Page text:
Israel's Iran Dilemma; Two Cultures Had History of Tolerance until the Islamic Revolution
Byline: S. Rob Sobhani, SPECIAL TO THE WASHINGTON TIMES
When Israeli Prime Minister Benjamin Netanyahu addresses members of Congress on Tuesday, he will get a rousing reception and - no doubt - a standing ovation if he suggests a military strike on Iran to destroy that country's nuclear weapons facilities. Mr. Netanyahu rightly will point out that Iran is the No. 1 state sponsor of terrorism, a supporter of Hamas and Hezbollah and a threat to the Jewish state.
Members of Congress would be well-advised to take stock of the history between Iran and the Jewish state before giving the Israeli prime minister a green light to attack Iran. This 2,500-year-old history suggests that the character of the regime in Tehran has had the most immediate influence on Israeli-Iranian relations: Secularists have welcomed ties to the Jewish state, whereas Islamists have opposed cultivation of closer ties to Israel.
One of the most difficult challenges facing Uri Lubrani, Israel's envoy to Iran from 1973 to 1979, was to persuade the 120,000-plus Iranian Jews to leave their homeland and settle in Israel. The reason for their refusal was simple: Until the establishment of an Islamic republic in Iran, Jews had embraced Iranian culture and were major contributors to the country's economic, cultural and political development.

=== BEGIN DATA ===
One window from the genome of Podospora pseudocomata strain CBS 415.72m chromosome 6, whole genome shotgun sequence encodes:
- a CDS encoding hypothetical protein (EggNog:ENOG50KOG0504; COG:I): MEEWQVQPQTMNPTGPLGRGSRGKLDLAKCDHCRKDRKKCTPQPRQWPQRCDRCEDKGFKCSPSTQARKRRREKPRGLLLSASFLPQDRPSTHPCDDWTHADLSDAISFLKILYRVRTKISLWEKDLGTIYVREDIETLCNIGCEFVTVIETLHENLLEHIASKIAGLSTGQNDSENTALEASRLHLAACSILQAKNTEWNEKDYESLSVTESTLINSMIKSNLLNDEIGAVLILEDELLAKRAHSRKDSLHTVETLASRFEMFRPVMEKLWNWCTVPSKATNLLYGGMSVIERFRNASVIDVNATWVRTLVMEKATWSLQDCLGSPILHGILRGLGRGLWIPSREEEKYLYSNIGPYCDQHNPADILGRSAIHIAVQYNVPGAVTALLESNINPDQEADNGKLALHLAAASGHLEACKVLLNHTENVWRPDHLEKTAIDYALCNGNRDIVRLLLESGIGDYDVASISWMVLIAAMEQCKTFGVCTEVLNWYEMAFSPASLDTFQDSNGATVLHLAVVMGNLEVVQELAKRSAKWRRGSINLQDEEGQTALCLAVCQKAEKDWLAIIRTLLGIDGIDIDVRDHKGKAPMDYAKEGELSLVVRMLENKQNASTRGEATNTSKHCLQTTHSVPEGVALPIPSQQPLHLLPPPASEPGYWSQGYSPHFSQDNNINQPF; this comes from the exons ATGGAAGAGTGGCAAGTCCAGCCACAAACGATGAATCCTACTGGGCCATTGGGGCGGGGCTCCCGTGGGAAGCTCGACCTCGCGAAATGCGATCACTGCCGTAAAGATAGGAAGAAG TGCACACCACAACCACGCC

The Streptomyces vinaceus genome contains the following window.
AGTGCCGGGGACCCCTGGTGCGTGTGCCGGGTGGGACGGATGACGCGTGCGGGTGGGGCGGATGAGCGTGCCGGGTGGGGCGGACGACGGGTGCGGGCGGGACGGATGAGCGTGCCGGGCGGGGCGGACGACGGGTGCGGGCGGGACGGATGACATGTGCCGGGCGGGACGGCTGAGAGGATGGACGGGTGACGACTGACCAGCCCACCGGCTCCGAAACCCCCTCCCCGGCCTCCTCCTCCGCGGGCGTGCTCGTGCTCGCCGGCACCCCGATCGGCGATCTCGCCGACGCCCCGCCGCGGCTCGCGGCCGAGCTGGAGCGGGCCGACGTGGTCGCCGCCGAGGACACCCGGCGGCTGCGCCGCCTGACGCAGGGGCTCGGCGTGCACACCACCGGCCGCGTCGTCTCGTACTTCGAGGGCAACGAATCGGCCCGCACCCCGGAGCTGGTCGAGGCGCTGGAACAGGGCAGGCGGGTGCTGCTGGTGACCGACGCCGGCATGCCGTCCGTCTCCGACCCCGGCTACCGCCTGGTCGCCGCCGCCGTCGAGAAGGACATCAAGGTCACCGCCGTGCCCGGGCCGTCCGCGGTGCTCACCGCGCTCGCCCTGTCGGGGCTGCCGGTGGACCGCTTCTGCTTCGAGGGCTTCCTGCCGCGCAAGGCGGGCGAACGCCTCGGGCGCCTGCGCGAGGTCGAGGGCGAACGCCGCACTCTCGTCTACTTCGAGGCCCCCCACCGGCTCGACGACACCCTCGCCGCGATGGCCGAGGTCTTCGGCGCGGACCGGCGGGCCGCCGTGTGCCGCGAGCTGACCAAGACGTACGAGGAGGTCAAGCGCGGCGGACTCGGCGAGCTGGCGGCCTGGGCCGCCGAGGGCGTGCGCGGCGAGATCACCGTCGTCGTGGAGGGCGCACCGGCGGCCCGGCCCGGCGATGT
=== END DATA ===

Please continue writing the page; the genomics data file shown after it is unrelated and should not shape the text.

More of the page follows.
To understand the unity between Jews and the Iranian culture, one must look back to the events of 2,500 years ago. The history of Jews and Persians begins with Cyrus the Great, then king of Persia. It was Cyrus, the liberator, who freed the Jews from their Babylonian captivity and allowed them to return home to rebuild their temple in Jerusalem. Those who remained settled in present-day Esfahan and Shiraz.
As long as there were shahs ruling Iran, Jews were welcome members of Iranian society, in keeping with the precedent set by Cyrus the Great. In 1958, David Ben Gurion sent a letter to the shah in which he mentioned Cyrus' policy toward the Jews as the foundation of a strategic alliance between the two countries. The shah replied: The memory of Cyrus' policy regarding your people is precious to me and I strive to continue in the path set by this ancient tradition.
That tradition of tolerance continued during Adolf Hitler's Final Solution. Seventy-eight years have passed since the Tehran Children arrived in Israel when Iran facilitated the rescue of 780 children who cruelly had been separated from their parents. These children were snatched from the crematories of the Holocaust - whose existence is denied by leaders of the Islamic republic - in a unique rescue operation and made their long and tortuous way to Israel via Iran. …